LEADERSHIP DEVELOPMENT: 5 Practices of Exemplary Leadership
LEADERSHIP DEVELOPMENT: 5 Practices of Exemplary Leadership
Model the Way

Effective leaders must first know what their personal values are and communicate these values to the group. Their behaviour needs to exemplify how they want their employees to act.

If the leader has communicated these values and his or her own behaviour is consistent with those values, it is then easier to confront employees whose behaviour is not consistent.

Inspire a Shared Vision

A leader will create a compelling vision for the future of their organisation, something that gives people meaning to their work. They will involve people in the process of creating the vision so it is a shared goal and describe it so that others can visualise the results.

Generate enthusiasm about the goal and use this to energise and motivate your employees.
Challenge the Process

Innovation and change are essential parts of leadership. Leaders need to:

  • constantly be on the lookout for new ideas and ways to improve.
  • examine internal processes and the standard operating procedures and ask, “why do we do this?”
  • personally visit all parts of their organisation and closely observe the way things are done to look for new ideas.
  • look outside their organisation for new ideas and they need to ask questions and seek out advice.
Enable Others to Act

Leaders cannot achieve their vision without the help of members of their organisation. If leaders empower their employees by sharing necessary information, including them in the decision-making process and allowing employees to make decisions, their staff will increase their commitment to the shared goals.

If failures and mistakes are treated as learning experiences, and if the leader is motivated by meeting the needs of staff rather than his or her own needs, this builds trust and gives staff the confidence they need to take the initiative.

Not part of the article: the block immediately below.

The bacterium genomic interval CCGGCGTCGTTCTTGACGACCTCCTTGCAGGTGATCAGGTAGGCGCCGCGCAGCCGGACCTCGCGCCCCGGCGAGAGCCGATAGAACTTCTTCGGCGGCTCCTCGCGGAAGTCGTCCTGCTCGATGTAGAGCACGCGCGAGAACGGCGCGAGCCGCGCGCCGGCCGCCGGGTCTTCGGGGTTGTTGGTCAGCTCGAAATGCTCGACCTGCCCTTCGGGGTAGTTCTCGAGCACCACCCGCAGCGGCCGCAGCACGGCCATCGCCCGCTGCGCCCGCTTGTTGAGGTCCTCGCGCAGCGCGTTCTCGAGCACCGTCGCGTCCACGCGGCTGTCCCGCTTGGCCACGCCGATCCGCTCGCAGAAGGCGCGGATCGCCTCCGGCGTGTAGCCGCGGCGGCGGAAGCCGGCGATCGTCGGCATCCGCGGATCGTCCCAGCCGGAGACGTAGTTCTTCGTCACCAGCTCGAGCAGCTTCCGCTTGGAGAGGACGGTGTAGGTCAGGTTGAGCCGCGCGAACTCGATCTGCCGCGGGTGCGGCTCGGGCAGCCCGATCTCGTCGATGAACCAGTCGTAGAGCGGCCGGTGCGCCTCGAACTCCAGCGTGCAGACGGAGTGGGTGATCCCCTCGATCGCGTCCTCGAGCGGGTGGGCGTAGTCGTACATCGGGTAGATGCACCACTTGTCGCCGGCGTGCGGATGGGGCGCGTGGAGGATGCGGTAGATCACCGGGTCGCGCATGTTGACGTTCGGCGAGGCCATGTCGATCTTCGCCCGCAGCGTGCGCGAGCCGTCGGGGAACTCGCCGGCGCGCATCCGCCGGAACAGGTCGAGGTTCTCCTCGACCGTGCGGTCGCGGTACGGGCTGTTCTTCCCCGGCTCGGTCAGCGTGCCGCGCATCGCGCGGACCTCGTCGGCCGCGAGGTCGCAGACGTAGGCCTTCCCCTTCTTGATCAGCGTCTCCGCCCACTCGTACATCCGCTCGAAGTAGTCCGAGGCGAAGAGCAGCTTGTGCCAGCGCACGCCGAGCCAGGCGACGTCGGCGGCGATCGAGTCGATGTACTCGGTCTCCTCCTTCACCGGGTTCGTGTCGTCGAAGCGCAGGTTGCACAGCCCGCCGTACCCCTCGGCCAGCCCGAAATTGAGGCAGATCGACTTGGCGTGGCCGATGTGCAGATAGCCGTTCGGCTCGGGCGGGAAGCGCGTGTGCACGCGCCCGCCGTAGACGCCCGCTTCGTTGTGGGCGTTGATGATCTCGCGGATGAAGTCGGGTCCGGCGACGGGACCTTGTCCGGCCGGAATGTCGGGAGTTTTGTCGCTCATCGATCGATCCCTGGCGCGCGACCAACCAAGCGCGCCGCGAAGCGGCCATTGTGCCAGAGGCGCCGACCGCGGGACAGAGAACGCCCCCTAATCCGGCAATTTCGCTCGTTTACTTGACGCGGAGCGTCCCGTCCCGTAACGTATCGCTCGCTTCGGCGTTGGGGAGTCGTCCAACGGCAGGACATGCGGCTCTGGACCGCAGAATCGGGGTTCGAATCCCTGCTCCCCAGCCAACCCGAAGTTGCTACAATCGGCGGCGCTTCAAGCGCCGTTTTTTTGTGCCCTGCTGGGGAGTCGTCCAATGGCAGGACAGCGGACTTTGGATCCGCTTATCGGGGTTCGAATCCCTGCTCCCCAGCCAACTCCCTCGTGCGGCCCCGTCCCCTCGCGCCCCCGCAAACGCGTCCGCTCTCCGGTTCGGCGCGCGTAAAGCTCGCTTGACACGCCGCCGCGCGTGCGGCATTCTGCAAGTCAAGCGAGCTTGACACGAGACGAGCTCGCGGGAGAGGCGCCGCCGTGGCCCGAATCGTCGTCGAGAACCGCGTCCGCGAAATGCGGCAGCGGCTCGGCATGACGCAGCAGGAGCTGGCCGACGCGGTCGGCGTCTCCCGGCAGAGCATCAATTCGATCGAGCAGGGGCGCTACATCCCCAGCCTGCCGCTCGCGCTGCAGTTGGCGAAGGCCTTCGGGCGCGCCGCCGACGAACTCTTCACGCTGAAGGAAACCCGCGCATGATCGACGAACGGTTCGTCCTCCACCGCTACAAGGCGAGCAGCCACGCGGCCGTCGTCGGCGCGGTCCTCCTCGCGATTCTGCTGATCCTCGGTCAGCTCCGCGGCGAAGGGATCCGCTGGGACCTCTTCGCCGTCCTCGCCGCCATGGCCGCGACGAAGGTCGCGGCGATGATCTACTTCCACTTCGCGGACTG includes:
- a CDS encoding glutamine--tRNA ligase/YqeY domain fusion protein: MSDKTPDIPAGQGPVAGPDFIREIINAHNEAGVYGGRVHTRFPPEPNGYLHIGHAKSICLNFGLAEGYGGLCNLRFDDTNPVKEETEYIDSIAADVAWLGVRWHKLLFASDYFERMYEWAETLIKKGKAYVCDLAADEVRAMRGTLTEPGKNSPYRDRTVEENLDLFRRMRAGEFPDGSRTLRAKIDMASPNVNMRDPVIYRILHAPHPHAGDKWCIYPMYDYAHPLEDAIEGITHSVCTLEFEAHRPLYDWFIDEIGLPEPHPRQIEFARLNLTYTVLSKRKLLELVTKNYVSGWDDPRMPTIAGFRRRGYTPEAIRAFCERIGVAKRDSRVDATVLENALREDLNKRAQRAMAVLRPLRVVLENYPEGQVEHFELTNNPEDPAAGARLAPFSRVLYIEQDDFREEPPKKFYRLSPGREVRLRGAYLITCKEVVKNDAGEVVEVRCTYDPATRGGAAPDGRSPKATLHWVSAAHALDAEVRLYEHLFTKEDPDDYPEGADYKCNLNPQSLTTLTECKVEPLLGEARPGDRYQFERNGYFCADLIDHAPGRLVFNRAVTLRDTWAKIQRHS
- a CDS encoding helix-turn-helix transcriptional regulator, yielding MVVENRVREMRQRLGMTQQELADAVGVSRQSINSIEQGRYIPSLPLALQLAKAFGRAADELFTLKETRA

Encourage the Heart

It is important for employees to feel valued, both for their abilities and their contributions. When leaders express appreciation for their staff, the appreciation must be authentic and sincere.

Encouraging the heart involves addressing the human needs of employees by creating a sense of community and making work fun.

Impact on Employees

Perhaps most importantly, Kouzes suggests that if employees believe leaders follow through on their promises and commitments, the employees are much more likely to trust the leader.

Leaders versus Managers

One word that has been missing from this article so far is the word ‘Manager’. Is a leader always a manager? Let us examine the differences. A leader may be a manager but doesn’t have to be. A leader always inspires others while some managers don’t inspire anyone. Someone who is a leader often has innovation at heart. However, very often, managers will focus on rational decision-making and control. Natural leaders may not be concerned with preserving existing structures, the way many managers are. Often, leaders operate autonomously and don’t necessarily slot into a chain of command. Managers may be more concerned with interpersonal issues while leaders may be less so.